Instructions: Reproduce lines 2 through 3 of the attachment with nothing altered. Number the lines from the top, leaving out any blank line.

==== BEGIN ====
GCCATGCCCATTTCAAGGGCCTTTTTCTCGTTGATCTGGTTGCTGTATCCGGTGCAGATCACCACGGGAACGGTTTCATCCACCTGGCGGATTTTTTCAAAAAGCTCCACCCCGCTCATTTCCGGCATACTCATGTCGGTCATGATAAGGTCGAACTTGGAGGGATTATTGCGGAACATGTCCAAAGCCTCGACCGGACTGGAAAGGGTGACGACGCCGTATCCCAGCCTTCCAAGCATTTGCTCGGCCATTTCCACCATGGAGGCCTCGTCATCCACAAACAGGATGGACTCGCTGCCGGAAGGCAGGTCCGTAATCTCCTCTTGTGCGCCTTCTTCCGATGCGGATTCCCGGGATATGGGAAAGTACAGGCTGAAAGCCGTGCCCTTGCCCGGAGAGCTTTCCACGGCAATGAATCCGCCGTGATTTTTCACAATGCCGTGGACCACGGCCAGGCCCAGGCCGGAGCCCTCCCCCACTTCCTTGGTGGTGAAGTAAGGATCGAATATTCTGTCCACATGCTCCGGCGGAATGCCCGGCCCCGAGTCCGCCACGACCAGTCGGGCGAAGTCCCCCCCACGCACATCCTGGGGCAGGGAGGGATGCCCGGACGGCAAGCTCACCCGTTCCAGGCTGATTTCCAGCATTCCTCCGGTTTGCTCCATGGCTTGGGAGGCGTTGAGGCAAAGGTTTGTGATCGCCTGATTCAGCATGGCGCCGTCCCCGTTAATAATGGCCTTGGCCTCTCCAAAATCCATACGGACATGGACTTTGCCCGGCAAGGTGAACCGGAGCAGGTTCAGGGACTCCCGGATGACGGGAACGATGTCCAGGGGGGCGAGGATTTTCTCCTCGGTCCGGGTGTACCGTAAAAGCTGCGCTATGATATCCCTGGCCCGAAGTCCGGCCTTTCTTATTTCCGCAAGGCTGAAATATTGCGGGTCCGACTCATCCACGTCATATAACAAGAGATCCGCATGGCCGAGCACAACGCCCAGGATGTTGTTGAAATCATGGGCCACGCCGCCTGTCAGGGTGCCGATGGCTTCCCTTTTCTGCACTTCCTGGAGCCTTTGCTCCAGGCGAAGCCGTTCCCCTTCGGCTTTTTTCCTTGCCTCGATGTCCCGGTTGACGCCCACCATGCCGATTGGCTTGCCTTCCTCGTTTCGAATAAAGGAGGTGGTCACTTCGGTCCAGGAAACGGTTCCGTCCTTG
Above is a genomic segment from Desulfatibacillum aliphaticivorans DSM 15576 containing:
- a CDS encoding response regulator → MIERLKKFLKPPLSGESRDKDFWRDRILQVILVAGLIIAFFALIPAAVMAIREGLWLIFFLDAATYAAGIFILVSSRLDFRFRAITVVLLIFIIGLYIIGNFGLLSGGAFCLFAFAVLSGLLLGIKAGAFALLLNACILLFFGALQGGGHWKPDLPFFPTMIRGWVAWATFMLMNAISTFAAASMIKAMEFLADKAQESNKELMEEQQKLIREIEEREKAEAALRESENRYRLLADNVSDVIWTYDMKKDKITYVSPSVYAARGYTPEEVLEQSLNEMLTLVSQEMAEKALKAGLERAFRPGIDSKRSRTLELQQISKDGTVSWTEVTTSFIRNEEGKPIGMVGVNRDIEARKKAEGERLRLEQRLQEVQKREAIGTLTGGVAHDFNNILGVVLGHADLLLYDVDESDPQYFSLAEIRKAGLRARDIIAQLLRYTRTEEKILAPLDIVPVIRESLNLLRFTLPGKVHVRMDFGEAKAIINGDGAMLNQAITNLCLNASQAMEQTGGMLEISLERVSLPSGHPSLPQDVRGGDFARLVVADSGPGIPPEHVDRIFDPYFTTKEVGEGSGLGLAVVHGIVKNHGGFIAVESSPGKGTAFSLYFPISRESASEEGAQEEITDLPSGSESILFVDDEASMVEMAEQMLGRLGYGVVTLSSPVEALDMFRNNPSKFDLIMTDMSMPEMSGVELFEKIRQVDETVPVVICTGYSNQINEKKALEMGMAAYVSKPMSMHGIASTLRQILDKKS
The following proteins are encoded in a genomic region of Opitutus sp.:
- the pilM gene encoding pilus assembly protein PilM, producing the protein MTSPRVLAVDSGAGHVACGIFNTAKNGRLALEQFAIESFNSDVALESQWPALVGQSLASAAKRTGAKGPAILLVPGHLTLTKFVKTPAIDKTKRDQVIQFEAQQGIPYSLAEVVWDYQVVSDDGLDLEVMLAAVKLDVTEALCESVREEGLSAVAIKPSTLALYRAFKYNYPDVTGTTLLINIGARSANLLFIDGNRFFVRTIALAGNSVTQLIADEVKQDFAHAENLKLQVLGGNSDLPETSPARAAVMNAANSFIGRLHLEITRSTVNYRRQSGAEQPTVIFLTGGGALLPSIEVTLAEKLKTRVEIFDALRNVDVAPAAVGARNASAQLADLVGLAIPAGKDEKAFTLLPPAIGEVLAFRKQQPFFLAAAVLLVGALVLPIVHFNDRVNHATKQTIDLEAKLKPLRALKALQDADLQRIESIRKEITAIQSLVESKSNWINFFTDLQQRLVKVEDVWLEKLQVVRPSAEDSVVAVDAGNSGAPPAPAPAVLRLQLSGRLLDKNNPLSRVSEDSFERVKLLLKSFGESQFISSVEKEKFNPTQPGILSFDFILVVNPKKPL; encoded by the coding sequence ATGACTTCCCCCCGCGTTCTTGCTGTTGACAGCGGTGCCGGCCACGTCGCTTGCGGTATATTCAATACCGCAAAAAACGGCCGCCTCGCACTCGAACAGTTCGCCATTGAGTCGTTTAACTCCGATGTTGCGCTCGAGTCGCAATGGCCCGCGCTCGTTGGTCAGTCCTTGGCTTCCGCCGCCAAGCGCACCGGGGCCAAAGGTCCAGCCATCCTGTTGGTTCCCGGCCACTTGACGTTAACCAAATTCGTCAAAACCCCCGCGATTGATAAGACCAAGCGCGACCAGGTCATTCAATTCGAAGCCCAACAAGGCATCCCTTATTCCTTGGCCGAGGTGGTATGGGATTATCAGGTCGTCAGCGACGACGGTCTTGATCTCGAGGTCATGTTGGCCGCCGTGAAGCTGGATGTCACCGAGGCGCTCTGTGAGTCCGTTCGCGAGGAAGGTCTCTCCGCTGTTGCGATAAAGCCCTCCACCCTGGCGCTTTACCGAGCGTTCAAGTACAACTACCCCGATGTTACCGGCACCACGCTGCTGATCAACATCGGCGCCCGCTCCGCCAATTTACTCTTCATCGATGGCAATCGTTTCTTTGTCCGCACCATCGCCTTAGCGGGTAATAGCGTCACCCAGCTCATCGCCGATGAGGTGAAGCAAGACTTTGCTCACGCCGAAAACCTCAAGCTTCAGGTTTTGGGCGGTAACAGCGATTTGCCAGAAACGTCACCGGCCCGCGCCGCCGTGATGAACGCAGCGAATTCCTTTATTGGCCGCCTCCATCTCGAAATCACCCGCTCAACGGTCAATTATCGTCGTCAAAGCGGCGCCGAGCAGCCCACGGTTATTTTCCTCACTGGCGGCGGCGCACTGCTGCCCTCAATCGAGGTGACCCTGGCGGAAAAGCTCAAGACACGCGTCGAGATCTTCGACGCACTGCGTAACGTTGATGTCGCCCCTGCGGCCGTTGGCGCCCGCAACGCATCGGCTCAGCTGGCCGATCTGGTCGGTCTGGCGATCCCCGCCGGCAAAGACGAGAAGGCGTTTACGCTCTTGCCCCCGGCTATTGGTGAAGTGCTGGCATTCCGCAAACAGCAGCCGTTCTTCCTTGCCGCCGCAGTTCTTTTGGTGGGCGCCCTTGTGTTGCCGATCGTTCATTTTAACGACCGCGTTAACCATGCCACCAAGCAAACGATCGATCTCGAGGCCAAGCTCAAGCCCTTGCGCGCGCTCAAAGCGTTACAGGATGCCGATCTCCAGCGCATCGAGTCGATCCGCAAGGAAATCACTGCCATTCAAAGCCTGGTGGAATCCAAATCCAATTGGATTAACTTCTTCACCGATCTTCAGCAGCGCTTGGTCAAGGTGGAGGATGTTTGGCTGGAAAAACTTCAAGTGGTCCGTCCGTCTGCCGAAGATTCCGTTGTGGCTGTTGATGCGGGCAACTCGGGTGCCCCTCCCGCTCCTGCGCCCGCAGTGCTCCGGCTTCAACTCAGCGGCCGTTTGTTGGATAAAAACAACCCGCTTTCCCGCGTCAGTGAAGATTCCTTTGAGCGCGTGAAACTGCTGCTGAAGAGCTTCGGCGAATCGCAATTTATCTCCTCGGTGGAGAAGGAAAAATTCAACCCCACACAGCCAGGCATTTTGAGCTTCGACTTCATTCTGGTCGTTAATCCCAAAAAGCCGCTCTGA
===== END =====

Above is a genomic segment from Desulfatibacillum aliphaticivorans DSM 15576 containing:
- a CDS encoding response regulator → MIERLKKFLKPPLSGESRDKDFWRDRILQVILVAGLIIAFFALIPAAVMAIREGLWLIFFLDAATYAAGIFILVSSRLDFRFRAITVVLLIFIIGLYIIGNFGLLSGGAFCLFAFAVLSGLLLGIKAGAFALLLNACILLFFGALQGGGHWKPDLPFFPTMIRGWVAWATFMLMNAISTFAAASMIKAMEFLADKAQESNKELMEEQQKLIREIEEREKAEAALRESENRYRLLADNVSDVIWTYDMKKDKITYVSPSVYAARGYTPEEVLEQSLNEMLTLVSQEMAEKALKAGLERAFRPGIDSKRSRTLELQQISKDGTVSWTEVTTSFIRNEEGKPIGMVGVNRDIEARKKAEGERLRLEQRLQEVQKREAIGTLTGGVAHDFNNILGVVLGHADLLLYDVDESDPQYFSLAEIRKAGLRARDIIAQLLRYTRTEEKILAPLDIVPVIRESLNLLRFTLPGKVHVRMDFGEAKAIINGDGAMLNQAITNLCLNASQAMEQTGGMLEISLERVSLPSGHPSLPQDVRGGDFARLVVADSGPGIPPEHVDRIFDPYFTTKEVGEGSGLGLAVVHGIVKNHGGFIAVESSPGKGTAFSLYFPISRESASEEGAQEEITDLPSGSESILFVDDEASMVEMAEQMLGRLGYGVVTLSSPVEALDMFRNNPSKFDLIMTDMSMPEMSGVELFEKIRQVDETVPVVICTGYSNQINEKKALEMGMAAYVSKPMSMHGIASTLRQILDKKS